Once upon a time, there was a brilliant architect, who designed residences and had also planned and built many successful communities. Many years ago, he began work on what would be his most ambitious project, a futuristic community of over 300 houses, apartments and townhouses, that would also include parks, shops and other facilities for the community. This new development would capture the essence of the Architect’s style, as well as his vision for communities of the future.
To begin the project, the Architect would build a row of townhouses, 12 units that would serve as the model for the rest of the community. The Architect had ambitious plans for the community, and he spared no energy or expense in designing and starting the work on these first 12 townhouses. He knew that in order for the Project to be successful, these first 12 homes would need to be well-received, showing potential residents and observers the style and quality that would be the essence of the new community.
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For years, Heuer collectors have stared at the image – its shows three Heuer chronographs, each bearing only the Heuer shield at the top of the dial and the word “Chronomatic” at the bottom of the dial. There are no model names on the dials, but the Heuer enthusiasts know exactly what they are – the Carrera, the Monaco and the Autavia that Heuer introduced in 1969, as the world’s first automatic chronographs.
Advertisement from March 1969, showing Heuer’s three automatic chronographs (Chronomatics)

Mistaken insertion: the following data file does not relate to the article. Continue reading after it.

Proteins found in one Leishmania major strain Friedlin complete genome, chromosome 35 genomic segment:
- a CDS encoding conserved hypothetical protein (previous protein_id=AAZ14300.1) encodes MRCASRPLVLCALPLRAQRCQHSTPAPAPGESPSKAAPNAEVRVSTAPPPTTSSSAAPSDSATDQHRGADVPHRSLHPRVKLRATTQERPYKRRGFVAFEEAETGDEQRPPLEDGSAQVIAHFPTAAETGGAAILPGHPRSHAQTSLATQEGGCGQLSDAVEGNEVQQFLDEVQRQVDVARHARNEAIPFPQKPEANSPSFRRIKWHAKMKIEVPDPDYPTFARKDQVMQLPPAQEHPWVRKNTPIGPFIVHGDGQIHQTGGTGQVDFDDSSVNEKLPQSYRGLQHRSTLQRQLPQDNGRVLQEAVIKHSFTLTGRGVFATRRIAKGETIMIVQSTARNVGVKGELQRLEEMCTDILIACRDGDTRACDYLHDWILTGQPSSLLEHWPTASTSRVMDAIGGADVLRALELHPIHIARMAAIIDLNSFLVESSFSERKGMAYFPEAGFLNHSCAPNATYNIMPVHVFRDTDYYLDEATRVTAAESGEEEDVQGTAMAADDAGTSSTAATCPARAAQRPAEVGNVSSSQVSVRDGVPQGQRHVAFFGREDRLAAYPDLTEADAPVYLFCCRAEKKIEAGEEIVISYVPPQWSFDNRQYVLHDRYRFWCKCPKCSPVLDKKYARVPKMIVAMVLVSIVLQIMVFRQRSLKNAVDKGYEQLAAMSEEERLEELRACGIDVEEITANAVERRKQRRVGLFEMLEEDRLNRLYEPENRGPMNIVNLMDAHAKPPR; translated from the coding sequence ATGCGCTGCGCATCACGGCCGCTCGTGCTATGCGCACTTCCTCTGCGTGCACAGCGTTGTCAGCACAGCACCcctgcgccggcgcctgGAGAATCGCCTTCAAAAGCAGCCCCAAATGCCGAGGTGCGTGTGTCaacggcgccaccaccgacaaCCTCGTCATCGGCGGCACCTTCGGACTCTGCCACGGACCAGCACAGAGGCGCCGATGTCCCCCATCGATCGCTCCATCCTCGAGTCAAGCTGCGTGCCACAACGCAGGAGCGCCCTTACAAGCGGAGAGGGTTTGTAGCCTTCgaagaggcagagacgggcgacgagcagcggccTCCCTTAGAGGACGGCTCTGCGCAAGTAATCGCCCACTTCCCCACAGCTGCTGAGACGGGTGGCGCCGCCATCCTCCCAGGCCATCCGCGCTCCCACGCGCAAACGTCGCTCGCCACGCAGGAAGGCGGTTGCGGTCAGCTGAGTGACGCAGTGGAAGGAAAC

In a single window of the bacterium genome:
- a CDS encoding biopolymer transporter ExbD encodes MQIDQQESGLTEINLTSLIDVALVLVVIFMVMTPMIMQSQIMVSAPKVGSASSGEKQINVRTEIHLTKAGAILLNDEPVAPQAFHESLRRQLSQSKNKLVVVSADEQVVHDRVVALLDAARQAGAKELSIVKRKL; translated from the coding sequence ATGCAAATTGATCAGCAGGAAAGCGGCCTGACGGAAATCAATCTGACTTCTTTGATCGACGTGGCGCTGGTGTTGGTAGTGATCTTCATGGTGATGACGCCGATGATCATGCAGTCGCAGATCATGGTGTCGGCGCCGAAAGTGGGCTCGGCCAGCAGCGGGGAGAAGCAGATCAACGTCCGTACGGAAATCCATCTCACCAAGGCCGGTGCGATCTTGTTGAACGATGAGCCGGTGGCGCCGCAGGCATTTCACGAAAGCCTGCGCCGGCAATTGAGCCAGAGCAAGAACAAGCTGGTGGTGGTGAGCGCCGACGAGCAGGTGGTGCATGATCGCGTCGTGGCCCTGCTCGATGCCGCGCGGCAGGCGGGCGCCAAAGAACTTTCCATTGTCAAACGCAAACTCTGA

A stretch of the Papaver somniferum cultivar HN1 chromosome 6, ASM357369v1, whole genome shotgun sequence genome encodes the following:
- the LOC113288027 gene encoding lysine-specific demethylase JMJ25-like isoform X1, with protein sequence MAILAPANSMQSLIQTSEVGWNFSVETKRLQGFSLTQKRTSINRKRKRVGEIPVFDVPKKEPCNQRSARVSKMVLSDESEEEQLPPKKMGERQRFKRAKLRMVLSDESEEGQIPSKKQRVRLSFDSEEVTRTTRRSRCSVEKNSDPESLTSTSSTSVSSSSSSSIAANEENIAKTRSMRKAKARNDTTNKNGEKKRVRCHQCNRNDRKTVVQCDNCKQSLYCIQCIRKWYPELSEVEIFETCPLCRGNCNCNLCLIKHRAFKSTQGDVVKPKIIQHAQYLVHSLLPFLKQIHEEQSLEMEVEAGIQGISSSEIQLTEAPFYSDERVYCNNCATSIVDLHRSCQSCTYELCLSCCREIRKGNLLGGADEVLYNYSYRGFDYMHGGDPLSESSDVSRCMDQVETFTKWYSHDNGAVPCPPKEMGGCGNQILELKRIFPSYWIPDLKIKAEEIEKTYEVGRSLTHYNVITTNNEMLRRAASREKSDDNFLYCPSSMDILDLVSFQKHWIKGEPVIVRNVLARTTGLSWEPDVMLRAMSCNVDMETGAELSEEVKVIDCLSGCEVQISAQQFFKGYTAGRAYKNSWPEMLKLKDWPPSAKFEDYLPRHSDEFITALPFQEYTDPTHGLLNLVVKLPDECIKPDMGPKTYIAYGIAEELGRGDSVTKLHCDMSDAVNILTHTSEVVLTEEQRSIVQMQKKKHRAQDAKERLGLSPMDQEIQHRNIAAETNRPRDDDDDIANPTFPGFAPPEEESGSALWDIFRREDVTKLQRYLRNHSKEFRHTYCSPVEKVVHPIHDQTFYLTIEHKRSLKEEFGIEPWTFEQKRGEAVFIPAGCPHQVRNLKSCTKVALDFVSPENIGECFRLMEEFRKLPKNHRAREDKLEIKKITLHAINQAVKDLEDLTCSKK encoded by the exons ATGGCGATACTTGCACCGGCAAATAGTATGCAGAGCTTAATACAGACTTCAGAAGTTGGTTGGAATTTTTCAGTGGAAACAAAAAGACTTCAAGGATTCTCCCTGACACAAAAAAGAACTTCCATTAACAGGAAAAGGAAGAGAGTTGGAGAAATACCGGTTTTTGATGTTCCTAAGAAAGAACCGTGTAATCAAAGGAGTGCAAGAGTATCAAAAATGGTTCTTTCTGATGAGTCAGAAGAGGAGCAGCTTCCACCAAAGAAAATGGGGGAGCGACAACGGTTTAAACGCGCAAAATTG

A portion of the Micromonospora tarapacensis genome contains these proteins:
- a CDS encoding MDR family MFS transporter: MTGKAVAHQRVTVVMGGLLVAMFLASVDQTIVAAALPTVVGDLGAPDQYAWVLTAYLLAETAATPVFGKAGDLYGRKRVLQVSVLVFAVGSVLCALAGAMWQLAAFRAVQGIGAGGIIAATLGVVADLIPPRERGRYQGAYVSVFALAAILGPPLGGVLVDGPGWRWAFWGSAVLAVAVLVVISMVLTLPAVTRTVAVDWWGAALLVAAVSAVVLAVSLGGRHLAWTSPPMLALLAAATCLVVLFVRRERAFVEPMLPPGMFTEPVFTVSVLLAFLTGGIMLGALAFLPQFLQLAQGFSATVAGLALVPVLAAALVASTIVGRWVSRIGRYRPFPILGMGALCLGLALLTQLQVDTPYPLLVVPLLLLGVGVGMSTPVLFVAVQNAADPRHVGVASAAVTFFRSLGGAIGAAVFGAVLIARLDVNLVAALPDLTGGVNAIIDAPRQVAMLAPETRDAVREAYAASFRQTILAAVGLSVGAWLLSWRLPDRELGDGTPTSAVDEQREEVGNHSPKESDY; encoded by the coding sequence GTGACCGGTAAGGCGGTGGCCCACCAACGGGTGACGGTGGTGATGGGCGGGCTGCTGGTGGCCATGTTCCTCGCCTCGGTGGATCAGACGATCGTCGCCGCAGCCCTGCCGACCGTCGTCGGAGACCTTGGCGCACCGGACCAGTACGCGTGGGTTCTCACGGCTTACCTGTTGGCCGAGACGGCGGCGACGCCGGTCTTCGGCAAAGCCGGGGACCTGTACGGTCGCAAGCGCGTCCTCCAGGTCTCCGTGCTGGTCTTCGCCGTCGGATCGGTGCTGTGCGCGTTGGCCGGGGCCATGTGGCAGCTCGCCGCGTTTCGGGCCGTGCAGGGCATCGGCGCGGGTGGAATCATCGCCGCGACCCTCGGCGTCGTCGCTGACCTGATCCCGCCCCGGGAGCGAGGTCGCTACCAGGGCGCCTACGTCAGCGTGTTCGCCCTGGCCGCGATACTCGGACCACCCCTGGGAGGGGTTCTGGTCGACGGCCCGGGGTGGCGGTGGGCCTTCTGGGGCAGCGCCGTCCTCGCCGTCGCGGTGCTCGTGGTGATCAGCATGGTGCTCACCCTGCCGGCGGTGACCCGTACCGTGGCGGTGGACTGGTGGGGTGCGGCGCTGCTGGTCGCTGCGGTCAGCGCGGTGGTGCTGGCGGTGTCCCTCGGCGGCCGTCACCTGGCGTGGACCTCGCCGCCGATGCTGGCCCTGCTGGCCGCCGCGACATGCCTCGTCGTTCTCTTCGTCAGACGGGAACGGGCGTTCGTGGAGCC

This was the first image that Heuer used to market its first automatic chronographs – the Chronomatics. The images of these three watches appeared in the March 3, 1969 press release in which Heuer introduced its first automatic chronographs and in industry publications that first presented these watches to the world, including the Swiss Watch and Jewelry Journal, the official publication of the March 1969 Basel Fair.
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With the listing for sale this morning of four Heuer chronographs powered by the 28,800 movements, it seems timely for me to assemble what I know about these movements into a posting. I have done some research into these movements, involving experts from the era when they were produced (say, circa 1970), current personnel at TAG Heuer and another collector who owns a watch powered by a 28800 movement. I had planned to conduct a lot more research, and then publish a comprehensive webpage on these movements . . . for better or worse, let me publish the information that I have assembled (as of July 8, 2011 . . . I suppose that completion of this project will be like finishing so many other projects in the queue . . . maybe it will happen / maybe it won’t.
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